Sinclair has proposed dropping the use of sidecars as part of its effort to push its acquisition of Allbritton through the FCC. Sinclair says it will sell three stations that it now owns — WHP Harrisburg-Lancaster, Pa.; WMMP Charleston, S.C.; and WABM Birmingham, Ala.– to independent third parties. The company assured the FCC it would not enter any operational or financial agreements with any of the buyers.
In ex parte remarks, it suggests any changes should be made in concert with a broader consideration of broadcast ownership rules.
Plenty, say broadcasters.The impetus comes from liberal foes of big media, cable and satellite operators trying to slow the growth of retrans payments and possibly Wheeler’s own effort to promote broadcasters’ participation in the spectrum auction. “He’s trying to break apart broadcasters,” says one station group executive.
Broadcasters are worried that FCC chief Tom Wheeler is planning to resurrect an agency proposal that would require broadcasters to unwind joint sales agreements within two years. Wheeler, according to the plan, also would seek comment on what do about shared services agreements.
The FCC chairman says that the FCC will be giving closer scrutiny to shared services agreements that allow broadasters to skirt local ownership caps. “We’re going to do things differently,” he tells media consolidation foes in California.
As a result of its November deal for Hoak Media, Gray Television will end up with a second duopoly (CBS-Fox) in the Colorado market west of Denver. That’s one too many under the FCC rules — it already has an ABC-NBC duopoly there. So, it’s spinning off the CBS-Fox combo to Nexstar Broadcasting in two separate deals for a total of $37.5 million.
In comments on whether the FCC’s long-standing policy on counting the reach of group broadcasters should be changed, some broadcasters say the commission doesn’t have the authority to drop it and suggest a grandfathering scheme; NAB says it should be considered only as part of broader ownership reform; and a public interest group wants a limit on any grandfather status.
The Republican FCC commissioner says the agency should consider raising the cap that limits the reach of TV station groups to 39% of TV homes at the same time it decides what to do about the UHF discount, one factor in calculating that reach.The effect of eliminating the discount, he says, would only be to “substantially tighten the national ownership limit.”
With the FCC indicating it will review the old provision that boosts how many TV stations a group can own, affected broadcasters are scrambling to make sure changes apply only to deals going forward and that they don’t have to divest current holdings. Feeling the heat: Tribune, Fox and Sinclair.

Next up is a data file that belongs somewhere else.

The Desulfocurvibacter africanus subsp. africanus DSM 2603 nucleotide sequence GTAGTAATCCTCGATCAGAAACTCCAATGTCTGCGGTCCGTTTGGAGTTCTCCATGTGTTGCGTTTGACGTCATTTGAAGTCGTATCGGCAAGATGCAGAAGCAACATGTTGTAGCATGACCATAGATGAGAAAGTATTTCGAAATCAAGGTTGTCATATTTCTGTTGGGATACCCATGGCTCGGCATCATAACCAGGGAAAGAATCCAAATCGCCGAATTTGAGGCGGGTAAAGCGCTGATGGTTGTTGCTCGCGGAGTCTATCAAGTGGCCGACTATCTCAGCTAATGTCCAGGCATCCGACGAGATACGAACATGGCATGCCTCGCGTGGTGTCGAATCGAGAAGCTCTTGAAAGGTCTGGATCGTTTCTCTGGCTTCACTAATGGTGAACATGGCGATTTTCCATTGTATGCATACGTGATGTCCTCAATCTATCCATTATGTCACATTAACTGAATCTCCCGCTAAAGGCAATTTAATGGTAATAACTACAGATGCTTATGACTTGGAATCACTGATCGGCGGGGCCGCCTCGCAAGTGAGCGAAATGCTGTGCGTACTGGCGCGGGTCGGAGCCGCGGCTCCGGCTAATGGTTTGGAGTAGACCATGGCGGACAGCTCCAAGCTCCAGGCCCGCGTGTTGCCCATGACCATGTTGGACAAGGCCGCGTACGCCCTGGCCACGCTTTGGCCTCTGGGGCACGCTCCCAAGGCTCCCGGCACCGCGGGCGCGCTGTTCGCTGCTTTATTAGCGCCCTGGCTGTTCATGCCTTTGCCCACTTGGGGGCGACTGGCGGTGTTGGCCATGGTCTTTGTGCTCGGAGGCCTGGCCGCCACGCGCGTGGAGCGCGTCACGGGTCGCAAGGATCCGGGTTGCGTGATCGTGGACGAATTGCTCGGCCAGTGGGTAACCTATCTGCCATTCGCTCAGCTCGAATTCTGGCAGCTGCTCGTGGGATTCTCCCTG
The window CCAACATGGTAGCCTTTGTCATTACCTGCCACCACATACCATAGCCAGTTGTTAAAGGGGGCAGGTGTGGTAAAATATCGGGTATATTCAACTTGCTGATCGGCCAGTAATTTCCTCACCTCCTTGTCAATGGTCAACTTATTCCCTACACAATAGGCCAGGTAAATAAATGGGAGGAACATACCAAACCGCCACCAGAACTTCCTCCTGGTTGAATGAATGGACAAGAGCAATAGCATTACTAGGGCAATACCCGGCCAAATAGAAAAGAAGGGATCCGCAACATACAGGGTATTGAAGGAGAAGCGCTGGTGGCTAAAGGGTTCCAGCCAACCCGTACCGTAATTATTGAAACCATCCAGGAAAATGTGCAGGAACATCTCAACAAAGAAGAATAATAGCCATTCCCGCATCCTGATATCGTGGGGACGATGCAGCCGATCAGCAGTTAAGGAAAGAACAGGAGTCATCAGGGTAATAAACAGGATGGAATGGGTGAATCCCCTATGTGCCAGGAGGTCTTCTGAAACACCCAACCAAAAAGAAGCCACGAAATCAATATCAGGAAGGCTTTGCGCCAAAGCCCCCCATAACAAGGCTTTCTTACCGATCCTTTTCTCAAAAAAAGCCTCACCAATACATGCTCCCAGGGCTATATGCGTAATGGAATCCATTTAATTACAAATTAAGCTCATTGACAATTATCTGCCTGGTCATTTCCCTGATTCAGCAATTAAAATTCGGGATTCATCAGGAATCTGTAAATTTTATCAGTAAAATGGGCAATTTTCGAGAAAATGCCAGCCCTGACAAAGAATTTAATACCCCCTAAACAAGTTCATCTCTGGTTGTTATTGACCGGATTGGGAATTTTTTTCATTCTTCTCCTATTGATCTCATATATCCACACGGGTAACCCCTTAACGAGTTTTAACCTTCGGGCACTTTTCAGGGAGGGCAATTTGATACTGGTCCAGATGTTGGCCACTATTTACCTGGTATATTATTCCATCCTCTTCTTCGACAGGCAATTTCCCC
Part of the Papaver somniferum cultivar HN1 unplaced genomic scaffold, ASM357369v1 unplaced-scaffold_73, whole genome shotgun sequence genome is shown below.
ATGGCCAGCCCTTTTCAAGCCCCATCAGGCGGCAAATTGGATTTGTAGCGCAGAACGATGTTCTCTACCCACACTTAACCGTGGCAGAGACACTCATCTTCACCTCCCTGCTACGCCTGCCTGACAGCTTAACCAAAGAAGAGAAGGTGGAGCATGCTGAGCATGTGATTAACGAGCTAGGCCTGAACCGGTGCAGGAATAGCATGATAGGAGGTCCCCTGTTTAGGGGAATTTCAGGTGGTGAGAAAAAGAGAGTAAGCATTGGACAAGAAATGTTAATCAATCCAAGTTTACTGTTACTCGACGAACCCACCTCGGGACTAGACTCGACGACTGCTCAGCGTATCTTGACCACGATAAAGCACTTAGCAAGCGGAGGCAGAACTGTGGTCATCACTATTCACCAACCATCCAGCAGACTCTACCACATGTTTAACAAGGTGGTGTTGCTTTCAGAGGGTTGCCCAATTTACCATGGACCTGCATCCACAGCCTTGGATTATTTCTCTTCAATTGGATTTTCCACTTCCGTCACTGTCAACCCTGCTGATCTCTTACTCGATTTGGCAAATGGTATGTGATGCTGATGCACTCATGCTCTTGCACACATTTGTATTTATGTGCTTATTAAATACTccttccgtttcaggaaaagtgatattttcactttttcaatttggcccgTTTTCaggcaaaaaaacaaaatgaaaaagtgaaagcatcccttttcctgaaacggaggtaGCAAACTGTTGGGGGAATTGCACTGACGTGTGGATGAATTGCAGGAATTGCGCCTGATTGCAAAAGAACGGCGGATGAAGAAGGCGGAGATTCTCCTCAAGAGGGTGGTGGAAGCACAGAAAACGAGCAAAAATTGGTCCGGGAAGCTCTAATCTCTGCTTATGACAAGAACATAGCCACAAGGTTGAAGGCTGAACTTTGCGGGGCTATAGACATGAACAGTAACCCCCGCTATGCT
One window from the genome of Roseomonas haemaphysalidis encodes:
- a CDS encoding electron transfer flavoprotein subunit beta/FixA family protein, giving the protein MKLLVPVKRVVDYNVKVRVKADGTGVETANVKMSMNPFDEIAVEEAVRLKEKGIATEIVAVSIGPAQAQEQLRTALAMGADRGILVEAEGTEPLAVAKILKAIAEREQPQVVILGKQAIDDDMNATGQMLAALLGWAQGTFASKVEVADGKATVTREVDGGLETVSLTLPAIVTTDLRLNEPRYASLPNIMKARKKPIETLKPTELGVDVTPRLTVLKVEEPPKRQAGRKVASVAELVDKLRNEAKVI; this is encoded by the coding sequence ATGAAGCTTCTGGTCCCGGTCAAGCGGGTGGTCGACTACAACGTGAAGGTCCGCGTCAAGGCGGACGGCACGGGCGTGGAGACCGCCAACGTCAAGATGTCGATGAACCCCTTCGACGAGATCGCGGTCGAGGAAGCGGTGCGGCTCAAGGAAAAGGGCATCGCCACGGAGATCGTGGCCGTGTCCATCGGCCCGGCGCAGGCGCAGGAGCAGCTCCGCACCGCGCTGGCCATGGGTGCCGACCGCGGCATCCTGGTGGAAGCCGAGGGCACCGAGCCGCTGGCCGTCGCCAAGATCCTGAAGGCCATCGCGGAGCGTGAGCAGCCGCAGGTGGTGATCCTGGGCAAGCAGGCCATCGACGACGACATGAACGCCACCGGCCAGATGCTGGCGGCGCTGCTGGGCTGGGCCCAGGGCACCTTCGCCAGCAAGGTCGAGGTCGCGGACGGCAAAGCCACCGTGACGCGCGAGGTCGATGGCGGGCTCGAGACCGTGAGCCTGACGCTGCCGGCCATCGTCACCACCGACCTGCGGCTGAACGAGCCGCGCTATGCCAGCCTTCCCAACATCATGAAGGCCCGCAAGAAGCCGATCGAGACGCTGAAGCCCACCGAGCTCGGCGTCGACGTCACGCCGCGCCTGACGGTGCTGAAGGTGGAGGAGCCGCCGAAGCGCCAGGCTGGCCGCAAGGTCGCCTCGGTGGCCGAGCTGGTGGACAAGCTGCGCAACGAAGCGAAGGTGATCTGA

The current round of station consolidation has produced six more Big Four affiliate duopolies and one Big Four triopoly (Syracuse, N.Y.) that give broadcasters undue leverage in retrans negotiations with cable operators and ultimately drive up cable subscriber fees, says the American Cable Association.
A survey conducted by BIA/Kelsey and commissioned by the Minority Media and Telecommunications Council finds broadcasters are generally unconcerned that they may be at a disadvantage from in-market rivals with cross-media holdings.
In his call for a GAO study, the Senate Commerce Committee Chairman says joint sales and shared services agreements that allow a broadcast group to operate multiple stations in markets where the FCC rules say it may own just one might “artificially serve to inflate retransmission consent rates … and drive up subscription fees for pay television consumers.”
Communications attorney John Hane: “Unless it can find a way to make all of the other players in the television industry smaller, the FCC should throw off archaic broadcast ownership regulations that skew the market against the only television service that is free to Americans who don’t want to pay.”
The FCC should rule that virtual duopolies based on JSAs and SSAs are allowable only if the owners of the second stations are minorities or women. This would act as a powerful incentive for broadcasters to seek out such partners and give them the experience to eventually venture out on their own.
On Thursday, the FCC released a Sixth Further Notice of Proposed Rulemaking relating to its biennial broadcast ownership report filing requirements, reigniting a controversy over privacy, broadcast investment and, indeed, the very purpose of the reports. Because the FCC wants researchers to be able to track the race, ethnicity and gender of each individual connected with a broadcast station, it requires either a Taxpayer Identification Number (TIN), or a Social Security Number (SSN). Not surprisingly, this requirement met with fierce opposition from numerous groups,
Free Press CEO Craig Aaron: “Chairman Genachowski’s attempt to overhaul long-standing media ownership limits is little more than a gift-wrapped giveaway to Rupert Murdoch.”
The trade group says in comments that the commission’s media ownership regulations are outdated and don’t reflect market realities. It argues that they place broadcasters at a “severe disadvantage” in a marketplace filled with rival media that do not labor under similar restrictions.
In its new rulemaking announced yesterday, the commission proposes relaxing the newspaper-broadcast crossownership rule dropping restrictions on common ownership of TV and radio stations in all markets.But it also wants to leave the duopoly rule in place and study whether shared services and local news service agreements should count toward ownership under the rule.
Sponsored by Rep. Steve Scalise (R-La.) and Sen. Jim DeMint (R-S.C.), the Next Generation Television Marketplace Act would repeal the compulsory license, must-carry, retransmission consent and local broadcast ownership limits. NAB turns thumbs down.